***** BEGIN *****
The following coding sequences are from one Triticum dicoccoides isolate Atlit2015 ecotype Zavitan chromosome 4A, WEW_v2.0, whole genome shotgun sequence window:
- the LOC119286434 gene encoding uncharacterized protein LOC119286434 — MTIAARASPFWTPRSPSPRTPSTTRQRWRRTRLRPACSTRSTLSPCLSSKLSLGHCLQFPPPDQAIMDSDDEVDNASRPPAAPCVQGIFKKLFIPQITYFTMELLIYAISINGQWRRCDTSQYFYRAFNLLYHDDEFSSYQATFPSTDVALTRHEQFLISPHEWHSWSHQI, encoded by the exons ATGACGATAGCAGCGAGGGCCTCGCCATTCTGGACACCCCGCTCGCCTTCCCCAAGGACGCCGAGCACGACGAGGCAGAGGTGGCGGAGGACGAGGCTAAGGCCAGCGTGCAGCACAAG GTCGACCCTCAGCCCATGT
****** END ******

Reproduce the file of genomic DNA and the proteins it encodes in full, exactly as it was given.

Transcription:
The following coding sequences are from one Triticum dicoccoides isolate Atlit2015 ecotype Zavitan chromosome 4A, WEW_v2.0, whole genome shotgun sequence window:
- the LOC119286434 gene encoding uncharacterized protein LOC119286434 — MTIAARASPFWTPRSPSPRTPSTTRQRWRRTRLRPACSTRSTLSPCLSSKLSLGHCLQFPPPDQAIMDSDDEVDNASRPPAAPCVQGIFKKLFIPQITYFTMELLIYAISINGQWRRCDTSQYFYRAFNLLYHDDEFSSYQATFPSTDVALTRHEQFLISPHEWHSWSHQI, encoded by the exons ATGACGATAGCAGCGAGGGCCTCGCCATTCTGGACACCCCGCTCGCCTTCCCCAAGGACGCCGAGCACGACGAGGCAGAGGTGGCGGAGGACGAGGCTAAGGCCAGCGTGCAGCACAAG GTCGACCCTCAGCCCATGT